Tuesday, May 09, 2006

Double Your Pleasure, Double Your Fun

 t the risk of linking to Nick Carr once too often, I'm going to offer some comments on his latest incisive post.
Microsoft has an opportunity to integrate the two OSes in a way that can put Google at a significant disadvantage. To put it another way, it has an opportunity to manage customers' transition from the computer OS to the Web OS in a way that furthers its own interests - and damages Google's.
An excellent point, Nick. When I heard about Microsoft's increased capital expenditures, the idea of offering some easy transition from desktop to web OS hadn't really occurred to me. It's a fascinating idea, though, and one that their .NET development tools will help make even easier.

The funny thing is that I did think that perhaps Google was going to open up their server farms to outside software. Last fall, when Google announced their partnership with Sun, I posited that with Google's distributed OS (and ginormous server farm) and Sun's utility computing experience, they may be creating the world's largest grid-for-hire; I noted that one inconvenience was "you're going to have to rewrite your code to run on a different OS."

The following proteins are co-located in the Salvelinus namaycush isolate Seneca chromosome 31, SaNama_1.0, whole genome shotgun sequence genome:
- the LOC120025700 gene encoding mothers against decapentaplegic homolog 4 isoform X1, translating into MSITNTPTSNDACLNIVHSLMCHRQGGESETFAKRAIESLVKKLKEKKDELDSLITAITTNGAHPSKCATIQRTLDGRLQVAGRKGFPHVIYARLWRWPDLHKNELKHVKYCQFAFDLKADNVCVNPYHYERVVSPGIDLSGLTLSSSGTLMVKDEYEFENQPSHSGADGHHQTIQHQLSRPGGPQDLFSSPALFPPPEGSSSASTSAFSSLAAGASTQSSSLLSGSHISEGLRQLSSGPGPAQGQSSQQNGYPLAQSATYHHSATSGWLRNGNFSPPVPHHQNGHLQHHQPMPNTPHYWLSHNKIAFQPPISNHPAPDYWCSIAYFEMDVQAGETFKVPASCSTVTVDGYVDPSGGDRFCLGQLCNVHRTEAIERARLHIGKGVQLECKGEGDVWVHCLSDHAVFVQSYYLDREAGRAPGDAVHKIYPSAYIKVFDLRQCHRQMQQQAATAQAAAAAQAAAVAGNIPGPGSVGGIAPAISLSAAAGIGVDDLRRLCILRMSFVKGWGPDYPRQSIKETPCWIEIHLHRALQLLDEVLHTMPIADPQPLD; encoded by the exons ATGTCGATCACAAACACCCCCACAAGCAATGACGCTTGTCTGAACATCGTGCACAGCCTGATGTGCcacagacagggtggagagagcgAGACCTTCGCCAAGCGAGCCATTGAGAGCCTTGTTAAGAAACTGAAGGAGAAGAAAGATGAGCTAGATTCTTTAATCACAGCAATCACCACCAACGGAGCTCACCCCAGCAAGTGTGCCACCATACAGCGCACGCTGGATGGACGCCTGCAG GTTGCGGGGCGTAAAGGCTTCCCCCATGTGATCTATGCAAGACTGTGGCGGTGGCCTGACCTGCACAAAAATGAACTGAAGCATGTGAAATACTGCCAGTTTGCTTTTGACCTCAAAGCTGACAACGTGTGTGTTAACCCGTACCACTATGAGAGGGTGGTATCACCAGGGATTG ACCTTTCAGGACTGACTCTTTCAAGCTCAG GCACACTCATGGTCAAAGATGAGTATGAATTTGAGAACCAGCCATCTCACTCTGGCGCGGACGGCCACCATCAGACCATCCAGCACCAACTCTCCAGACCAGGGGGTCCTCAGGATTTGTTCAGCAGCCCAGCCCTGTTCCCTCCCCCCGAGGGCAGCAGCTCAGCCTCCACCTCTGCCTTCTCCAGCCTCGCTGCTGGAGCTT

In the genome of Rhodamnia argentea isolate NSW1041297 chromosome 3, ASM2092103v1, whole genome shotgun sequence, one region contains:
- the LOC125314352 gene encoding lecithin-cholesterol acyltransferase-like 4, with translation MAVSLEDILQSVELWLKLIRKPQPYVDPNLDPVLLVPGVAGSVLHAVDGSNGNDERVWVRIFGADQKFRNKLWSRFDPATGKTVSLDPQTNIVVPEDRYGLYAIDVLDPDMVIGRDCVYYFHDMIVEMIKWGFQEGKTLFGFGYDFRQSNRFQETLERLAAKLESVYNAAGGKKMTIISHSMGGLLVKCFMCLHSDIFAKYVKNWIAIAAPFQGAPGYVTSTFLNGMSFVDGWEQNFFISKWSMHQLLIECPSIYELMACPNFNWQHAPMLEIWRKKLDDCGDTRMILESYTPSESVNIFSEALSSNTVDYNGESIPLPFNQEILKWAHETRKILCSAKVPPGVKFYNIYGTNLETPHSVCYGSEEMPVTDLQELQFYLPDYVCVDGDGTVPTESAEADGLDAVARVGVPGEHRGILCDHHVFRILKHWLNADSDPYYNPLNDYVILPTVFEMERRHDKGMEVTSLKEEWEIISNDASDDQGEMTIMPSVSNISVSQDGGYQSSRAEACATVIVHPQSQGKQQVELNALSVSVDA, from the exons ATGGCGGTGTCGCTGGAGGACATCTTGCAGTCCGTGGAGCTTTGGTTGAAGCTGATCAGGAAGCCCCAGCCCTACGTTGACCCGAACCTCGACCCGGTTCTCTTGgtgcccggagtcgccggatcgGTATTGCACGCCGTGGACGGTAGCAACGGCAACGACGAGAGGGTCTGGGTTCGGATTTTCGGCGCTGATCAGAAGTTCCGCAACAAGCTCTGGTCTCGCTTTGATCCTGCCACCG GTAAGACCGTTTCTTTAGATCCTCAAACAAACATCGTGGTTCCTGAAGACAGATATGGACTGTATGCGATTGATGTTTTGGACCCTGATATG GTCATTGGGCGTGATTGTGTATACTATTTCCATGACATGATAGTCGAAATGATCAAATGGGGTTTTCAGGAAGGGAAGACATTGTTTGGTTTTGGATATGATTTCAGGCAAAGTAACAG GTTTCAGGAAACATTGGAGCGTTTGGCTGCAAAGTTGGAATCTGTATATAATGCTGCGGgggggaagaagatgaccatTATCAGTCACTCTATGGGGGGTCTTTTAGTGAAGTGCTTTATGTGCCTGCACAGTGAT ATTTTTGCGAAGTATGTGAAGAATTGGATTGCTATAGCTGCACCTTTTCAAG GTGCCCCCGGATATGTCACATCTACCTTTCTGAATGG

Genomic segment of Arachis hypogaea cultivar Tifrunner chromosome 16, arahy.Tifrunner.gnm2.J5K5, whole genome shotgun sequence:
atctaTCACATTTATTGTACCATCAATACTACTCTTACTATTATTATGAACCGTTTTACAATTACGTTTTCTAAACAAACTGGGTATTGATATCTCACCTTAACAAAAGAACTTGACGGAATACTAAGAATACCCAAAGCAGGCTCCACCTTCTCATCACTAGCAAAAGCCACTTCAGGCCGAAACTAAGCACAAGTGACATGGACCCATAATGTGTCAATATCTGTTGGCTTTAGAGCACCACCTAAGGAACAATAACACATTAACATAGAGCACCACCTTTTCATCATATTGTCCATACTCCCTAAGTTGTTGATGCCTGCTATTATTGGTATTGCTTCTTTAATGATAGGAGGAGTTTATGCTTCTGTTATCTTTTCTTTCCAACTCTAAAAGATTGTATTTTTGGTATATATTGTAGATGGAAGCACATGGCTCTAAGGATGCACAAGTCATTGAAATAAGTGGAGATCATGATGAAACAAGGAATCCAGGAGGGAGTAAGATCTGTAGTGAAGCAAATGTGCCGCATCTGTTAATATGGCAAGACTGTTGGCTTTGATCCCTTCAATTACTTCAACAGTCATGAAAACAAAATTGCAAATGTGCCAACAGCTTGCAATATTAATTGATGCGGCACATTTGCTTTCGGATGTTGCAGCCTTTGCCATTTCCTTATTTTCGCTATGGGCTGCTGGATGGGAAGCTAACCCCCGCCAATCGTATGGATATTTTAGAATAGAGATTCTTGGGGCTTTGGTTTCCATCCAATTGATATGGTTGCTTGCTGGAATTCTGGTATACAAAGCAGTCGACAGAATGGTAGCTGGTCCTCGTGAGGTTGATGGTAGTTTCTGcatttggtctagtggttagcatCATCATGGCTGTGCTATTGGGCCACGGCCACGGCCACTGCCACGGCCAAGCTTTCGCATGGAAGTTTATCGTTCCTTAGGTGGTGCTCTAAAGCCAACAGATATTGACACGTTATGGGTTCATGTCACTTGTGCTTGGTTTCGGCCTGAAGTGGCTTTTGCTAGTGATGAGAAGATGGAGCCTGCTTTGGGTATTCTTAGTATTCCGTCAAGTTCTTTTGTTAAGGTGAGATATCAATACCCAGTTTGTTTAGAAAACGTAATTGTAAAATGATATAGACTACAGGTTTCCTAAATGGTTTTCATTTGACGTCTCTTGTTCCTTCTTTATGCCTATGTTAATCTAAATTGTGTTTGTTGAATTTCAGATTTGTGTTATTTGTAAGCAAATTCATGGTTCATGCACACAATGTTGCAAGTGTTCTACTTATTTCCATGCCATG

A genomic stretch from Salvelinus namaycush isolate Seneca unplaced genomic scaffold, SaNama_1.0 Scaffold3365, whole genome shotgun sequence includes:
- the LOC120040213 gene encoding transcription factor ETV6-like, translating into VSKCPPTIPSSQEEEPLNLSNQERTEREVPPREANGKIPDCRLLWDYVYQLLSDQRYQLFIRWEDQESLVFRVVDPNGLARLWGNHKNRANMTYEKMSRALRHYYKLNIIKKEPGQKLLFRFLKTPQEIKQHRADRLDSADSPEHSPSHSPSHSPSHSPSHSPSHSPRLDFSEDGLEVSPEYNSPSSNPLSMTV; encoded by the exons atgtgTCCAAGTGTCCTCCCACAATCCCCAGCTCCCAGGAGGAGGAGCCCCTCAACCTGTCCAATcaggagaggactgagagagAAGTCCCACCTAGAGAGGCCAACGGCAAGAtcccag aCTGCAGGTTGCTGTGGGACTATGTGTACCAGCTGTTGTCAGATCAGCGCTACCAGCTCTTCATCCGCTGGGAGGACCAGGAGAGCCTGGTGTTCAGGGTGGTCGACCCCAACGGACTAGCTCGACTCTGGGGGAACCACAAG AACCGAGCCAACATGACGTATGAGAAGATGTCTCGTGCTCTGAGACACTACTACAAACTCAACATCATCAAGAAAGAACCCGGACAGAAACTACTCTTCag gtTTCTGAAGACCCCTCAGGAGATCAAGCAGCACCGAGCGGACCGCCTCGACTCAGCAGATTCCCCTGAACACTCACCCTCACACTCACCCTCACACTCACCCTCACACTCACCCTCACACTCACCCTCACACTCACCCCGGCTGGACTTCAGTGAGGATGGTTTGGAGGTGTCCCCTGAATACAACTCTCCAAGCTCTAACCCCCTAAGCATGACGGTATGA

In an earlier post, I noted that "For an enterprise distributed computing system, enterprises want an OS that is deployed within their enterprise. They want an OS that they develop on all the time."

As Carr points out, Microsoft already has that advantage. They've also got 20 years of putting together world class development tools for that OS.

Carr asks the question
Google could, of course, try to counter Microsoft's advantage by offering its own computer OS - a version of Linux, for instance - but it's hard to imagine such a move succeeding. Would a critical mass of users really make the leap?
Not only that, but does Google want to release GLinux? My comments from last September:
It would surprise me greatly to find out that Google has any interest in all at making an all-purpose operating system. One of the hardest things about making any public OS is the hundreds of thousands of drivers that have to be written to handle peripherals; does Google want to get in the business of making sure every printer on earth works with their OS?
If Nick is right, and Microsoft will indeed be able to bridge "the two OSs," it will be a fascinating battle. Google may be forced to release an OS just to compete. And if that happens, sparks are really gonna fly.